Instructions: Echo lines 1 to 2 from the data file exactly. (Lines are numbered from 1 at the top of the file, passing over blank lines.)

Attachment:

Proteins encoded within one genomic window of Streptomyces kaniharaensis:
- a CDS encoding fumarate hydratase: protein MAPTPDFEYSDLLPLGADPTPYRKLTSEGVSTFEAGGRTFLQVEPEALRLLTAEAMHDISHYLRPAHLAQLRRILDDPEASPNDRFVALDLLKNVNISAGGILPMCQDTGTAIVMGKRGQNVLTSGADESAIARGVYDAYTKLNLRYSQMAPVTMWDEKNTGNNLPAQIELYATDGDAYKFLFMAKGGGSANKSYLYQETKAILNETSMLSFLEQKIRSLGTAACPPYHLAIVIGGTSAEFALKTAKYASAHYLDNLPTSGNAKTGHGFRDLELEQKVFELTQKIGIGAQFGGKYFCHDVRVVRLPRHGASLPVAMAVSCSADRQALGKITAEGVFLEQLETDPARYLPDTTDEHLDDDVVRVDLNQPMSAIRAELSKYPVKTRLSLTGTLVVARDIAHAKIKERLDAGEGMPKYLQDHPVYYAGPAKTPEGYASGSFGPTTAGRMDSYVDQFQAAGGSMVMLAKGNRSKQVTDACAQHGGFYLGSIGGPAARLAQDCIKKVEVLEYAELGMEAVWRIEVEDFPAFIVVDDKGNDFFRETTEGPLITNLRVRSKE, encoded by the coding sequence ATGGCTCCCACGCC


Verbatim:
Proteins encoded within one genomic window of Streptomyces kaniharaensis:
- a CDS encoding fumarate hydratase: protein MAPTPDFEYSDLLPLGADPTPYRKLTSEGVSTFEAGGRTFLQVEPEALRLLTAEAMHDISHYLRPAHLAQLRRILDDPEASPNDRFVALDLLKNVNISAGGILPMCQDTGTAIVMGKRGQNVLTSGADESAIARGVYDAYTKLNLRYSQMAPVTMWDEKNTGNNLPAQIELYATDGDAYKFLFMAKGGGSANKSYLYQETKAILNETSMLSFLEQKIRSLGTAACPPYHLAIVIGGTSAEFALKTAKYASAHYLDNLPTSGNAKTGHGFRDLELEQKVFELTQKIGIGAQFGGKYFCHDVRVVRLPRHGASLPVAMAVSCSADRQALGKITAEGVFLEQLETDPARYLPDTTDEHLDDDVVRVDLNQPMSAIRAELSKYPVKTRLSLTGTLVVARDIAHAKIKERLDAGEGMPKYLQDHPVYYAGPAKTPEGYASGSFGPTTAGRMDSYVDQFQAAGGSMVMLAKGNRSKQVTDACAQHGGFYLGSIGGPAARLAQDCIKKVEVLEYAELGMEAVWRIEVEDFPAFIVVDDKGNDFFRETTEGPLITNLRVRSKE, encoded by the coding sequence ATGGCTCCCACGCC